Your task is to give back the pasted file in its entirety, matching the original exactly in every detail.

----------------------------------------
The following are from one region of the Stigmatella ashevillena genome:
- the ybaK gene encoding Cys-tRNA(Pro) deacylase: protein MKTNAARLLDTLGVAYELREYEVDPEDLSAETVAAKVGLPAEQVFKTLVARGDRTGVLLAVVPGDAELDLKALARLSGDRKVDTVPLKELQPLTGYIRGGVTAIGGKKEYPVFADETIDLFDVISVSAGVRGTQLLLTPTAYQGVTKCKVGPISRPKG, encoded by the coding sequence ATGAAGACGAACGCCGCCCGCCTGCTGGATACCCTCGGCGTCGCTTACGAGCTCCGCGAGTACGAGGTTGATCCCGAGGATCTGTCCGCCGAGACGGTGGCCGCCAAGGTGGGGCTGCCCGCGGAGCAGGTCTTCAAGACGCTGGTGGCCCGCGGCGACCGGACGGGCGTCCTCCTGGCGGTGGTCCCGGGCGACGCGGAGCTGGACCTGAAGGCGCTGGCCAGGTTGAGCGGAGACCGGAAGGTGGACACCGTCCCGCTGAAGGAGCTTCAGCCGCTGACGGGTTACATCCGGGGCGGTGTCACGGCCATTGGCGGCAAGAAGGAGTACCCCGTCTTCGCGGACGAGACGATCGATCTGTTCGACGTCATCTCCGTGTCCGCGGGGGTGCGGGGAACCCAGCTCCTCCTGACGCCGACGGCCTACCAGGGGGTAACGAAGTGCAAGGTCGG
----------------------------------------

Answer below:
The following are from one region of the Stigmatella ashevillena genome:
- the ybaK gene encoding Cys-tRNA(Pro) deacylase: protein MKTNAARLLDTLGVAYELREYEVDPEDLSAETVAAKVGLPAEQVFKTLVARGDRTGVLLAVVPGDAELDLKALARLSGDRKVDTVPLKELQPLTGYIRGGVTAIGGKKEYPVFADETIDLFDVISVSAGVRGTQLLLTPTAYQGVTKCKVGPISRPKG, encoded by the coding sequence ATGAAGACGAACGCCGCCCGCCTGCTGGATACCCTCGGCGTCGCTTACGAGCTCCGCGAGTACGAGGTTGATCCCGAGGATCTGTCCGCCGAGACGGTGGCCGCCAAGGTGGGGCTGCCCGCGGAGCAGGTCTTCAAGACGCTGGTGGCCCGCGGCGACCGGACGGGCGTCCTCCTGGCGGTGGTCCCGGGCGACGCGGAGCTGGACCTGAAGGCGCTGGCCAGGTTGAGCGGAGACCGGAAGGTGGACACCGTCCCGCTGAAGGAGCTTCAGCCGCTGACGGGTTACATCCGGGGCGGTGTCACGGCCATTGGCGGCAAGAAGGAGTACCCCGTCTTCGCGGACGAGACGATCGATCTGTTCGACGTCATCTCCGTGTCCGCGGGGGTGCGGGGAACCCAGCTCCTCCTGACGCCGACGGCCTACCAGGGGGTAACGAAGTGCAAGGTCGG